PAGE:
Green efforts increase in downtown Columbia
Columbia cuts costs and adds revenue with new, environmentally friendly changes including electric buses.
Sep. 03, 2015
Initiatives to make downtown Columbia more environmentally friendly are increasing as more residents move into the district (and bring fewer cars with them).
Pedestrian and bike traffic is being acknowledged by the city through infrastructure changes that include concrete walls and new crosswalk signals. The nod to nontraditional commute takes a more nuanced form too, as small changes improve public spaces with an eye for the environmentally conscious. Here’s a look at some of the things that have changed downtown.
Green public transit
Four electric buses will join COMO Connect’s 11 routes this fall for at least a year while the city evaluates their long-term worth.
BYD Motors, an electric bus manufacturer, approached the city in the spring touting the benefits of electric buses and offered the city a trial run.
For at least one year, the city will see how electric buses perform in all weather and route conditions. If they prove to be an asset, the city may make them permanent.
COMO Connect multi-modal manager Drew Brooks said the buses were a no-brainer.
Electric buses save on fuel and maintenance costs. On average, each bus in Columbia burns $70 worth of fuel a day, Brooks said. During a trial run this summer, the most expensive charge cost $10.
Brooks said he sees the most significant savings in maintenance. Electric buses have two electric motors with 75 horsepower and no fuel belts or filter systems, he said. Brooks said he expects each bus will save the city from $4,500 to $6,000 per month.
Brooks said he thinks driver education will make the buses even more cost effective. A diesel engine has airbrakes that must be pressed by the driver. In an electric vehicle, the driver takes her foot off the gas and the vehicle stops itself, converting the energy from that motion back into the battery.
Each bus has a range of about 200 miles. The longest routes in Columbia are between 120 to 160 miles long, Brooks said. Buses will be charged overnight and ready for a full day’s driving the next morning.
Part of the trial run with BYD Motors included a demo bus that was on the streets for three weeks during the summer. Syez Ejaz, the Missouri Student Association Campus Community Relations Committee head, rode an electric bus on the Tiger Line.
“I had a very positive experience,” he said. “The inside (of the bus) feels very updated, you can tell it’s electric by the way the bus handles and moves.”
A Downtown event venue
Cherry Street in downtown Columbia may be upgraded to a downtown corridor with new lighting, an improved treescape and more development.
The Downtown Leadership Council chose Cherry Street as the site for a potential redevelopment. Its location and infrastructure made Cherry Street a good candidate, said Chairman Brent Gardner.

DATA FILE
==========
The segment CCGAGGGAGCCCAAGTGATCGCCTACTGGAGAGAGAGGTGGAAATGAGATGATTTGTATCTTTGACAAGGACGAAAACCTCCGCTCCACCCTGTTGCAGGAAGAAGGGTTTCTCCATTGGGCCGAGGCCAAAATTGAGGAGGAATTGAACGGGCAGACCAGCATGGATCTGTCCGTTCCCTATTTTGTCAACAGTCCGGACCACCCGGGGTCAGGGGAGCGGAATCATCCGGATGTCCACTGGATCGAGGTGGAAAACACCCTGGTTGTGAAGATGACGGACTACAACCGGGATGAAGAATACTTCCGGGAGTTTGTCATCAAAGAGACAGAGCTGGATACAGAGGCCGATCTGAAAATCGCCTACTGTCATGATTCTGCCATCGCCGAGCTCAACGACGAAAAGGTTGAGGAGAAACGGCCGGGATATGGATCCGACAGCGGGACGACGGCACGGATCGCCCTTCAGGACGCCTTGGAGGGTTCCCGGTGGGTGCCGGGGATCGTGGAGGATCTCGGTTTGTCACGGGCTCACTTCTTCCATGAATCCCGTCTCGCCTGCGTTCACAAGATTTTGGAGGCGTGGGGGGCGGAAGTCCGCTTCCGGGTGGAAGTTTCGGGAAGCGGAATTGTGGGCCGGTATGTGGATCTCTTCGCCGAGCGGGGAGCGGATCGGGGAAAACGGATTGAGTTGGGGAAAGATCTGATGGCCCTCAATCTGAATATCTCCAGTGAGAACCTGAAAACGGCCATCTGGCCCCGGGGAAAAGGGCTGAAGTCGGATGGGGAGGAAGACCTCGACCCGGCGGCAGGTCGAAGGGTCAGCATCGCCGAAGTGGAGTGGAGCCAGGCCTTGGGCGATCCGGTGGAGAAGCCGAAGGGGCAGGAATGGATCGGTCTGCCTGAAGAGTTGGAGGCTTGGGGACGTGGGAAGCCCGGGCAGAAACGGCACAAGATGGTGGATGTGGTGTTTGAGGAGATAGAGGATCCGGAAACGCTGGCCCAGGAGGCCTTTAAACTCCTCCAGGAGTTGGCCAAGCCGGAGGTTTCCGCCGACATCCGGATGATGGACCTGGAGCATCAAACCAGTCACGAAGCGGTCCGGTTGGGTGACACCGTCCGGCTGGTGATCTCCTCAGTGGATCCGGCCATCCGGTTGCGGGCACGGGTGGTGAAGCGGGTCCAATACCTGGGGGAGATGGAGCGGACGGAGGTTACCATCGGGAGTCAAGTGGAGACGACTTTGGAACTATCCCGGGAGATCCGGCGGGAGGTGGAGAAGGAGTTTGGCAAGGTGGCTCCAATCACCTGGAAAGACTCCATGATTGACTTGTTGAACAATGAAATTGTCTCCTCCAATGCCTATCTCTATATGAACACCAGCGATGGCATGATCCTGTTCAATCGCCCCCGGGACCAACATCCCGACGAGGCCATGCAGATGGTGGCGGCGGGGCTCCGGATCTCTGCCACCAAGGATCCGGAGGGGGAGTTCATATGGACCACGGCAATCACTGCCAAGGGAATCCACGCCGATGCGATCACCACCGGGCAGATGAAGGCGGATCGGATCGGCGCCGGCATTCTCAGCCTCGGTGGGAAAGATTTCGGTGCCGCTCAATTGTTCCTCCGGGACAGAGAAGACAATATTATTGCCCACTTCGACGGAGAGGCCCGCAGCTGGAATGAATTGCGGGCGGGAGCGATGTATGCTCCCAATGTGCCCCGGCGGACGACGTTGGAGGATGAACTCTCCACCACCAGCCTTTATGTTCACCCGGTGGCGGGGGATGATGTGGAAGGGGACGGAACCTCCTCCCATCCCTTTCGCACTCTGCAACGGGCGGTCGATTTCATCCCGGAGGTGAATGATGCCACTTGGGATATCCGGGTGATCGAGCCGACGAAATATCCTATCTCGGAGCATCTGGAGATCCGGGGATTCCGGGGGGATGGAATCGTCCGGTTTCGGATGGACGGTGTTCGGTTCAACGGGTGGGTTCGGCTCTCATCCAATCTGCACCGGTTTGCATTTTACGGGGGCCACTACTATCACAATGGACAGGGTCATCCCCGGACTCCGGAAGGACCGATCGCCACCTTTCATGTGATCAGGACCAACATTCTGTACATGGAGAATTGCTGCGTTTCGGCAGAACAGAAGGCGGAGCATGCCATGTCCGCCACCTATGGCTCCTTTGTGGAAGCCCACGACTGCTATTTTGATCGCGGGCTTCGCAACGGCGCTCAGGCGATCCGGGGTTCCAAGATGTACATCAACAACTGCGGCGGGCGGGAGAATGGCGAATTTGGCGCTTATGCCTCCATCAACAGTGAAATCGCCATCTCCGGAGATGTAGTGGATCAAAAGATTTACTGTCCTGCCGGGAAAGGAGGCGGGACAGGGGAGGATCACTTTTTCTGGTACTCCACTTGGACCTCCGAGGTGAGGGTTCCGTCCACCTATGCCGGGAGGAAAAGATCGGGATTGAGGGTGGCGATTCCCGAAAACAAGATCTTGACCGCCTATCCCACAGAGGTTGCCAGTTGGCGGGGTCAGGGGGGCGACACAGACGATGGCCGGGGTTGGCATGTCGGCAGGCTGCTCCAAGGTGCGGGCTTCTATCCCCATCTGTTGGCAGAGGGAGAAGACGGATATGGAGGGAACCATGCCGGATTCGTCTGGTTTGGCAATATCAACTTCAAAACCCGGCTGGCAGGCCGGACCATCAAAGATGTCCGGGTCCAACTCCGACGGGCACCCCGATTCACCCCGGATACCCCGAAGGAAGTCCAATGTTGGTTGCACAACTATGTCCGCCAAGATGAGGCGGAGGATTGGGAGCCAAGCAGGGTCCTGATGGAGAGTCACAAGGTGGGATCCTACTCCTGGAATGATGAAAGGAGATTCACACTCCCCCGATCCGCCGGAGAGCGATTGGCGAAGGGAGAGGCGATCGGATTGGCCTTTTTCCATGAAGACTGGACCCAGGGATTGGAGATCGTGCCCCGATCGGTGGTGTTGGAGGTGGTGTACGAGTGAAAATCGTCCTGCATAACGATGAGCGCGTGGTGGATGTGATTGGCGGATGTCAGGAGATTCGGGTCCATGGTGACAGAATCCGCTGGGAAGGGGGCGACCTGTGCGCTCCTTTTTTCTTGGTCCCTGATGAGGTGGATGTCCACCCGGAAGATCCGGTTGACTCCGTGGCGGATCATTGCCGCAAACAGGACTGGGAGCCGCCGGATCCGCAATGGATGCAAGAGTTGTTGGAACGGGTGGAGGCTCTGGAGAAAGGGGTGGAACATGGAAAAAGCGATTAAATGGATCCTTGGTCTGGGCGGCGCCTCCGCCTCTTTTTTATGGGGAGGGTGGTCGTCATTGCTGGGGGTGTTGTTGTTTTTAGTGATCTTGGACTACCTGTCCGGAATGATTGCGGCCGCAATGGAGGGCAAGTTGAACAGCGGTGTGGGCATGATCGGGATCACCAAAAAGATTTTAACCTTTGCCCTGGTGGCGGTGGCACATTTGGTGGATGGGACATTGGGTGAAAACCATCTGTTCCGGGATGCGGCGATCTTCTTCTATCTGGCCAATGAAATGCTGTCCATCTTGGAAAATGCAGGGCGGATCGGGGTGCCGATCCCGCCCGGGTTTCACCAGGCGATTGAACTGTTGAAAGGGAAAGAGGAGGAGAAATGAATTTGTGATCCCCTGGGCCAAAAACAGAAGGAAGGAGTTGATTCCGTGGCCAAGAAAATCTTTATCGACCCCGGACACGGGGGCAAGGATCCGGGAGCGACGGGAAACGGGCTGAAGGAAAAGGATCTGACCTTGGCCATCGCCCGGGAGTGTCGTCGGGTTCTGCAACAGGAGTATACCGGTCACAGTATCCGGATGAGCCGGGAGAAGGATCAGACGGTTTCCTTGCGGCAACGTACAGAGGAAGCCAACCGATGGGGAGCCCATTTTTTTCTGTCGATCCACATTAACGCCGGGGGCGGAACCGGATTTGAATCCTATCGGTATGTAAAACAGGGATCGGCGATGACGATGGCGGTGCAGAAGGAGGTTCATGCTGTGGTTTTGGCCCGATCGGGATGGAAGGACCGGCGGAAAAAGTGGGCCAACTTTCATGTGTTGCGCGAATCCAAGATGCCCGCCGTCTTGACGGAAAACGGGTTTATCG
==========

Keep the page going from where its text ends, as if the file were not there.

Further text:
Cherry Street stretches from Hitt Street to Flatbranch Park and is on the west side of downtown, which has yet to see the influx of student housing. That leaves more room for business development, Gardner said. More businesses and landscaping could increase pedestrian traffic and economic activity.
Gardner said the proximity with the park could make it a good space for outdoor events. For an occasion like an outdoor concert or festival, Cherry Street could be blocked to traffic, increasing Flatbranch Park’s value.
Councilmember Scott Wilson said the council was interested in Cherry Street for its existing infrastructure. The street’s foundation is brick, and three blocks are currently exposed.
Uncovering the rest of brick along the now-paved roads would make the space feel more historic and pedestrian friendly than a paved road, Wilson said.
The council is still working on the plans and has not presented it to City Council yet. Gardner said business owners and city officials have responded positively to the idea.
Better air, bigger trees and cleaner water
City Council accepted a donation to construct a new tree planter in downtown Columbia at its meeting July 20. The planter will give the trees’ roots more room to grow while treating storm water and improving air quality.
The $20,000 donation from the Downtown Community Improvement District will be supplemented with $10,000 from the city’s Annual Street Landscaping budget. The project is estimated to cost $30,000.
Right now, all of the city’s trees are planted in tree boxes, which restrict the growth of healthy trees, stormwater educator Mike Heimos said.
The improved tree planters will create space underneath cement walkways using a concept called “suspended pavement,” according to a City Council document. The weight of the pavement will be supported, creating space for the trees’ roots to expand.
With the current tree box style, Heimos said most trees only live for 20 years. With this method, the city expects a tree lifespan of about 60 years.
Having larger, healthier trees will improve air quality and lower temperatures, making the downtown area more inviting, Heimos said. Stormwater runoff can be directed to the trees, providing natural stormwater filtration.
The placement and species of tree is still under consideration. Heimos said the city is working with arborists to determine what kind of tree would be best suited to the new model. The city is contacting business owners with the possibility of putting the new tree near their property. Heimos said the tree will have signs explaining the new model and be educational.
The city expects construction to begin in fiscal year 2016 with more tree planters to follow, Heimos said.